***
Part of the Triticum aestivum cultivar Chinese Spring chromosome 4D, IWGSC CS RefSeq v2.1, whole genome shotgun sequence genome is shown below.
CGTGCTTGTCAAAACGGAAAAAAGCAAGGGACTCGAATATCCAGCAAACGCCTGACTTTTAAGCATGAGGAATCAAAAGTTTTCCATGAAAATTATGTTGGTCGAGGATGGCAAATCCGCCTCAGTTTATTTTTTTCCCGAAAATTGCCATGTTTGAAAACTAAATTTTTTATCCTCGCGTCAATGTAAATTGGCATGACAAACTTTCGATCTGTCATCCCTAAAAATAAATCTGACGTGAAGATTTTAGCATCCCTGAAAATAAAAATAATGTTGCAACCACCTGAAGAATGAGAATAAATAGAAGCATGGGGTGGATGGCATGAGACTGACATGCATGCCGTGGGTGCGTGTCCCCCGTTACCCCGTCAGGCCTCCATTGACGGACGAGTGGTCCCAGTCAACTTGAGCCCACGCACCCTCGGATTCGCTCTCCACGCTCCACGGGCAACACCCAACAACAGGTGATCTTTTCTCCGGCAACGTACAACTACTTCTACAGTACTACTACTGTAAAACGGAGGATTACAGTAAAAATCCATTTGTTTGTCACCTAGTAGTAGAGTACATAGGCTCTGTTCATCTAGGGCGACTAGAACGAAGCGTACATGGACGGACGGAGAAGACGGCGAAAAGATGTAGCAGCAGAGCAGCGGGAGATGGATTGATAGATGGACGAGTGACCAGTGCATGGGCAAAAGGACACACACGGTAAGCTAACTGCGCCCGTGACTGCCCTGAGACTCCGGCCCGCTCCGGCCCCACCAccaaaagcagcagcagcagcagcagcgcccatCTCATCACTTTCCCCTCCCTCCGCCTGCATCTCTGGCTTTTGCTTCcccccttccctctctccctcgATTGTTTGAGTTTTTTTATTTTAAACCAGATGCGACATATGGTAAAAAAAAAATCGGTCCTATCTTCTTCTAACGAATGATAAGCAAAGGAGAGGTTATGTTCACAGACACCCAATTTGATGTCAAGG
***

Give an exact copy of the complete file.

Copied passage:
Part of the Triticum aestivum cultivar Chinese Spring chromosome 4D, IWGSC CS RefSeq v2.1, whole genome shotgun sequence genome is shown below.
CGTGCTTGTCAAAACGGAAAAAAGCAAGGGACTCGAATATCCAGCAAACGCCTGACTTTTAAGCATGAGGAATCAAAAGTTTTCCATGAAAATTATGTTGGTCGAGGATGGCAAATCCGCCTCAGTTTATTTTTTTCCCGAAAATTGCCATGTTTGAAAACTAAATTTTTTATCCTCGCGTCAATGTAAATTGGCATGACAAACTTTCGATCTGTCATCCCTAAAAATAAATCTGACGTGAAGATTTTAGCATCCCTGAAAATAAAAATAATGTTGCAACCACCTGAAGAATGAGAATAAATAGAAGCATGGGGTGGATGGCATGAGACTGACATGCATGCCGTGGGTGCGTGTCCCCCGTTACCCCGTCAGGCCTCCATTGACGGACGAGTGGTCCCAGTCAACTTGAGCCCACGCACCCTCGGATTCGCTCTCCACGCTCCACGGGCAACACCCAACAACAGGTGATCTTTTCTCCGGCAACGTACAACTACTTCTACAGTACTACTACTGTAAAACGGAGGATTACAGTAAAAATCCATTTGTTTGTCACCTAGTAGTAGAGTACATAGGCTCTGTTCATCTAGGGCGACTAGAACGAAGCGTACATGGACGGACGGAGAAGACGGCGAAAAGATGTAGCAGCAGAGCAGCGGGAGATGGATTGATAGATGGACGAGTGACCAGTGCATGGGCAAAAGGACACACACGGTAAGCTAACTGCGCCCGTGACTGCCCTGAGACTCCGGCCCGCTCCGGCCCCACCAccaaaagcagcagcagcagcagcagcgcccatCTCATCACTTTCCCCTCCCTCCGCCTGCATCTCTGGCTTTTGCTTCcccccttccctctctccctcgATTGTTTGAGTTTTTTTATTTTAAACCAGATGCGACATATGGTAAAAAAAAAATCGGTCCTATCTTCTTCTAACGAATGATAAGCAAAGGAGAGGTTATGTTCACAGACACCCAATTTGATGTCAAGG